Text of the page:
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A Midsummer Night's Dream
Published on Thursday, 16 August 2012
4

4 stars

theSpace on North Bridge (venue website)
Theatre
2 Aug, 7:05pm-8:55pm; 4-5 Aug, 5:45pm-6:45pm; 6, 8, 10 Aug, 4:30pm-5:30pm, 7:05pm-8:55pm; 7, 9, 11-12, 14-19, 21-27 Aug, 4:30pm-5:30pm
Reviewed by Alasdair Lane

 Parents or guardians should consider the content of this show if children are attending.
 Family-friendly. Suitable for all ages.

These days, it seems, Shakespeare productions can never be just as the Bard penned them. This is no bad thing; remakes can incorporate daringly different settings, or unique takes on original themes. They can, however, also completely miss the mark and bastardise source material. Drunk Tank Productions' A Midsummer Night's Dream is certainly not the latter – in fact, it's very good – but unfortunately it makes one key mistake, by failing to properly commit to its intriguingly unique backdrop.

Nuclear holocaust has forced the world elite into underground bunkers, leaving the impoverished surface survivors to form post-apocalyptic militant sects. This is the division between Shakespeare's Athenians and Fairies, and is a very compelling premise indeed. The play oozes with a sense of decrepit jazz-age grandeur right from the get-go, with a grainy black-and-white film providing a prologue, and the topic continues with an excellently atmospheric post-civilisation set design. The inherently mystical nature of a post-apocalyptic setting made it a good choice for a Midsummer adaptation, something you could tell was not lost on the audience.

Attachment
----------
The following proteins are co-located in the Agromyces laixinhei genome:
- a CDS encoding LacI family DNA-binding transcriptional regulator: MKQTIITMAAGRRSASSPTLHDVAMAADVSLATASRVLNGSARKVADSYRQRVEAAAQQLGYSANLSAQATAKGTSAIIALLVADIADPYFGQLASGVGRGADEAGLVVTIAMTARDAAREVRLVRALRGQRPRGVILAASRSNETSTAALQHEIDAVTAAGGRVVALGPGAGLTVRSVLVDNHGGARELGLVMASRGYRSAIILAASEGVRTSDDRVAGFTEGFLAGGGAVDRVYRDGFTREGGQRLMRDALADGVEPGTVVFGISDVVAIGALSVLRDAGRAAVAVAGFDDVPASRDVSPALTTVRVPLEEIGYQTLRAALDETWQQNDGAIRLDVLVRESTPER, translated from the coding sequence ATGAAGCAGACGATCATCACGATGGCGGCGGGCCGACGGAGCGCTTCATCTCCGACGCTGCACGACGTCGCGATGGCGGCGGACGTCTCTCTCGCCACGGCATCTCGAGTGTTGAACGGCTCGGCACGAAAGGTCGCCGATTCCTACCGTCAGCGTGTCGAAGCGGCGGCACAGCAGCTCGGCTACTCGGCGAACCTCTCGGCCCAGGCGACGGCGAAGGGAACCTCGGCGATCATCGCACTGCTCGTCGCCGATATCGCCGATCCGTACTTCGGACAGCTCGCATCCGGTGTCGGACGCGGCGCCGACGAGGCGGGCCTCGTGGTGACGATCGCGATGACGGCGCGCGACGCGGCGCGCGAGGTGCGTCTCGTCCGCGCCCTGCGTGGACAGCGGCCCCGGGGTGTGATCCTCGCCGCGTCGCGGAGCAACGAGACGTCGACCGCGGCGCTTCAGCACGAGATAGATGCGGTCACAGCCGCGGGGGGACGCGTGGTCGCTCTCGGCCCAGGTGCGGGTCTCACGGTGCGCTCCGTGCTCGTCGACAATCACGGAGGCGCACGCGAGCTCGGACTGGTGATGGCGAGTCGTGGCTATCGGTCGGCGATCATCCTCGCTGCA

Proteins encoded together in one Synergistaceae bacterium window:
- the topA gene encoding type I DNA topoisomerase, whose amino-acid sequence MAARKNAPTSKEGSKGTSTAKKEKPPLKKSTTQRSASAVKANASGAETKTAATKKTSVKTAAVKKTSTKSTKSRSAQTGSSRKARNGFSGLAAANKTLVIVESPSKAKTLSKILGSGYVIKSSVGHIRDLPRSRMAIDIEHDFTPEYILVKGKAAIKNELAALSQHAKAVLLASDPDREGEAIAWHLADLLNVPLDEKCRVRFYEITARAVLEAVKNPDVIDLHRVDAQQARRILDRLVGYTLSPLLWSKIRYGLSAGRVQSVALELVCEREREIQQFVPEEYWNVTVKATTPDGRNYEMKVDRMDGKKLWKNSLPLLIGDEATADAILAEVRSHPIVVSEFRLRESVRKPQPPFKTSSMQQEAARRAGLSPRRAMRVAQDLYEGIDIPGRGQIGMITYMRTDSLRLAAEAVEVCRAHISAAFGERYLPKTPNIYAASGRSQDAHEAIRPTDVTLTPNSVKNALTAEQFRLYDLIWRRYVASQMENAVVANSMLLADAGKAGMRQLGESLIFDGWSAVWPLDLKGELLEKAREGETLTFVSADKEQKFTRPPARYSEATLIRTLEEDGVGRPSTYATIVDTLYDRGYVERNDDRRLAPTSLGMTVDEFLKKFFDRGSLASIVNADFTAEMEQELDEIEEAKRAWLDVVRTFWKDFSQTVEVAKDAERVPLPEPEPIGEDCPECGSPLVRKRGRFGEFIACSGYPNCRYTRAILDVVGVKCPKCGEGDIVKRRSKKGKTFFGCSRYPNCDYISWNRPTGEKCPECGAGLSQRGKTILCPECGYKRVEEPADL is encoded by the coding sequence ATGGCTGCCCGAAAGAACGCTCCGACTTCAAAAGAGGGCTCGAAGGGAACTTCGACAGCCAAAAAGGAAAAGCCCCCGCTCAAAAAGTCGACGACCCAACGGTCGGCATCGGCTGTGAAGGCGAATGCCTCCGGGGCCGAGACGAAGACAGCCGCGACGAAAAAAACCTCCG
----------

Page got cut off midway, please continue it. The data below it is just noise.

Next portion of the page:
Sizzlingly intriguing though the backdrop may have been, the actors still had to deliver. Thankfully they did. Our young lovers tripped and tumbled and swooned and swaggered passionately in their often hilarious and lusty pursuits of one another. Not only did they grasp the comedy of the story, but its drama as well: Hermia's attack on the supposed treacherous Helena was exploding with rage and distress, bringing balance to the performance. For me, though, it was the sinisterly playful Puck who impressed the most, syringing love potion into Athenians with all the menace of mad man hell bent on mischief. It was he who added the much-needed darkness to the comedy.

As with the original, the action is fast and furious, with characters entering and exiting the stage with exhilarating (if rather disorientating) flurries of motion. The action isn’t restricted to the stage, as the centre aisle played host to plot-heavy happenings as well. But this proved not to be such a good idea, as all too often punters found themselves rubbernecking to see the action – usually taking a retina-toasting spotlight to the eyes in the process.

The main shortcoming, however, was the show's lack of ambition. For all the powerful scene-setting at the start, very soon we were watching just another A Midsummer Night's Dream. Save for a few gimmicky allusion to the modern-era setting (the use of a vintage camera and a few smoke grenades are all that spring to mind), it was nothing more than a solid rendition of the original. This was a real missed opportunity in my book.

Yet, Drunk Tank Productions' A Midsummer Night's Dream plays a safe game very well. The acting is top-notch and, with the help of a few standout performances, the comedy is really well-gauged. Those Shakespeare purists amongst us will be pleased too because, despite a radically different setting, the show doesn't stray too much from the text. Even though it doesn’t do as much with its concept as I’d hoped it might, this adaptation still definitely merits a recommendation.

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These are archived reviews of shows from Edinburgh 2012.  We keep our archives online as a courtesy to performers, and for readers who'd like to research previous years' reviews.

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